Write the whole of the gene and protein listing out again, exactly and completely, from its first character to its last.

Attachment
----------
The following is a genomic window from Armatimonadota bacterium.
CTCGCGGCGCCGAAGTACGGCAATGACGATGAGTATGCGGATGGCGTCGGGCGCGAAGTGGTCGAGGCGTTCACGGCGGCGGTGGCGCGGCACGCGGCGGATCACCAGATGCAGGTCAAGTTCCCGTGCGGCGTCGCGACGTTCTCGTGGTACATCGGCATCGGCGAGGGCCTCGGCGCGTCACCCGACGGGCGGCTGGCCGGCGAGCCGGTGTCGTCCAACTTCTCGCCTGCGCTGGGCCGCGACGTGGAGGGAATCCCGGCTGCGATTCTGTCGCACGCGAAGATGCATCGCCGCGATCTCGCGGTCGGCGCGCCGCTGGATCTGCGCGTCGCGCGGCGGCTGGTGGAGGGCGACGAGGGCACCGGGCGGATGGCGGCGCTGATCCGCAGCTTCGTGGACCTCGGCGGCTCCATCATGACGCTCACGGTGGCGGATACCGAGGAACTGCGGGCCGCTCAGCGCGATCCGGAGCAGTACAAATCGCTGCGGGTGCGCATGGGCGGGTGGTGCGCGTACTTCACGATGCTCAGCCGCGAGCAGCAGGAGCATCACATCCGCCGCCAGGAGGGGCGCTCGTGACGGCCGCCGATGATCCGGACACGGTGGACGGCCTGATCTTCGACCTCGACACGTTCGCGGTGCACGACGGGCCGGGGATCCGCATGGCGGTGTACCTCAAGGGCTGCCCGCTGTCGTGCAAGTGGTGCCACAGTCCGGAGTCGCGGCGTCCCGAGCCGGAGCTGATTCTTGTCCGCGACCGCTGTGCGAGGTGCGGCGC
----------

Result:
The following is a genomic window from Armatimonadota bacterium.
CTCGCGGCGCCGAAGTACGGCAATGACGATGAGTATGCGGATGGCGTCGGGCGCGAAGTGGTCGAGGCGTTCACGGCGGCGGTGGCGCGGCACGCGGCGGATCACCAGATGCAGGTCAAGTTCCCGTGCGGCGTCGCGACGTTCTCGTGGTACATCGGCATCGGCGAGGGCCTCGGCGCGTCACCCGACGGGCGGCTGGCCGGCGAGCCGGTGTCGTCCAACTTCTCGCCTGCGCTGGGCCGCGACGTGGAGGGAATCCCGGCTGCGATTCTGTCGCACGCGAAGATGCATCGCCGCGATCTCGCGGTCGGCGCGCCGCTGGATCTGCGCGTCGCGCGGCGGCTGGTGGAGGGCGACGAGGGCACCGGGCGGATGGCGGCGCTGATCCGCAGCTTCGTGGACCTCGGCGGCTCCATCATGACGCTCACGGTGGCGGATACCGAGGAACTGCGGGCCGCTCAGCGCGATCCGGAGCAGTACAAATCGCTGCGGGTGCGCATGGGCGGGTGGTGCGCGTACTTCACGATGCTCAGCCGCGAGCAGCAGGAGCATCACATCCGCCGCCAGGAGGGGCGCTCGTGACGGCCGCCGATGATCCGGACACGGTGGACGGCCTGATCTTCGACCTCGACACGTTCGCGGTGCACGACGGGCCGGGGATCCGCATGGCGGTGTACCTCAAGGGCTGCCCGCTGTCGTGCAAGTGGTGCCACAGTCCGGAGTCGCGGCGTCCCGAGCCGGAGCTGATTCTTGTCCGCGACCGCTGTGCGAGGTGCGGCGC